Something in the numbers seems off to me. It looks like there should be a $400k in there somewhere to yield a $100k loss.

  • By My Journey, September 23, 2009 @ 7:20 pm

    I didn’t know about this until my brother went through it. I ghost wrote a letter for him citing that he never accepted liability, and based non-payment on the Disputed Doctrine exception. The settlement papers didn’t say anything about admitting fault.

    IRS rejected it pretty quickly lol, and since it was a tax liability of $800 it wasn’t worth fighting it. But I think for a larger bill, depending on the merits of the case there are circumstances where it would be worth fighting the 1099-C.

  • By Dan, September 24, 2009 @ 6:51 pm

    “I’m not sure why the fact that forgiven debt is generally considered taxable income is surprising to so many.”

    I think because most people in this situation live paycheck to paycheck, have never invested a dime in their life, never had an account bearing much interest, and never saw any sort of 1099 in their life.

    If that is true, then their only exposure to “taxable income” is going to work each day — earned income. So to them, taxable income that isn’t earned income is a foreign (and surprising) concept to them.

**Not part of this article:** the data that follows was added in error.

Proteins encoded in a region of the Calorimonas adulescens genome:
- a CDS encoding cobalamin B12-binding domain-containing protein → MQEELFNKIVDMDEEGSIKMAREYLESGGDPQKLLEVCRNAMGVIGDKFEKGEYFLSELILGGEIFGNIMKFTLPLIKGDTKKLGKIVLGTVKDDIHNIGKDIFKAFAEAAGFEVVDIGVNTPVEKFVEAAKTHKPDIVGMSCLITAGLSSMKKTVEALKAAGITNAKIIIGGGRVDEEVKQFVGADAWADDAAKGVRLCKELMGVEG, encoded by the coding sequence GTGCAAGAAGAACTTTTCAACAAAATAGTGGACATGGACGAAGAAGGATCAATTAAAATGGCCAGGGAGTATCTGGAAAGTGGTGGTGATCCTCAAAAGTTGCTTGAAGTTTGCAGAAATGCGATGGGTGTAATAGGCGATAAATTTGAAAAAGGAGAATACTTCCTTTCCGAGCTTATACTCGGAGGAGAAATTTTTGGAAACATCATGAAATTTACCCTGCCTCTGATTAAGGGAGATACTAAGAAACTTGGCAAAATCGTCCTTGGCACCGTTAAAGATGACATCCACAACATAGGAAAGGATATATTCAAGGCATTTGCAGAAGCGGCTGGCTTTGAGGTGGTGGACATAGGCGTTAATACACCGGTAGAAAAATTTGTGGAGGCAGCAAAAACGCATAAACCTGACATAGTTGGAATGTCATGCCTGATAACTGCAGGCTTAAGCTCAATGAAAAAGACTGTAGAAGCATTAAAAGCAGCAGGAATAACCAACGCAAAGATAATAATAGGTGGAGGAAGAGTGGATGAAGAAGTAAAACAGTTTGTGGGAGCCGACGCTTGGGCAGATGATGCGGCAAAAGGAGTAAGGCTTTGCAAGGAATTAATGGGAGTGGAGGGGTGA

• By Liz, September 29, 2009 @ 7:46 pm

    To simplify this from the consumer’s perspective…
    You “borrow” $5000 from your credit card to pay for your Pez dispensers but only pay them back the $2000. Isn’t the other $3000 actually money the credit card company GAVE you – or – INCOME and as such, it’s taxable.

  • By sebs, March 27, 2010 @ 7:39 pm

    Let me just add a little bit of reality to these comments, since they have been absent up to now.

    If you owe a credit card company $5000 and are at the stage of having some of that debt “forgiven”, you are deep in monopoly money territory. You probably only ever borrowed from the $2000. The rest is jacked up interest, over the limit fees, late fees, fraudulent APR calculation fees, we own the government so we can do whatever we want fees, debt collection fees, and other miscellaneous crap. Instead of protection you, the government then comes back and compounds the problem by charging you taxes on “forgiven” made up debt.

  • By ck, March 9, 2011 @ 11:47 am

    Another reason is because as all good “gamers” would know, you can arb the living daylights out of this.

    Want to get around the gift tax? I will lend you 5 billion dollars. Ok, I forgive the entire debt. You just netted 5 billion, tax free.

  • By Jean, June 8, 2011 @ 4:21 am

    Agree with the last paragraph on this article.

    “As I said when I last discussed this topic, this is a murky area even by the obscure standards of the IRS code. If this is a more than academic question in your life, seek the assistance of a pro.”

    When the last time you found that tax isn’t a murky one? :D

  • By Paul Williams, June 7, 2012 @ 4:47 pm

    Sounds great in theory ck, but forgiveness of debt to a related person is considered a gift and would be subject to the gift tax.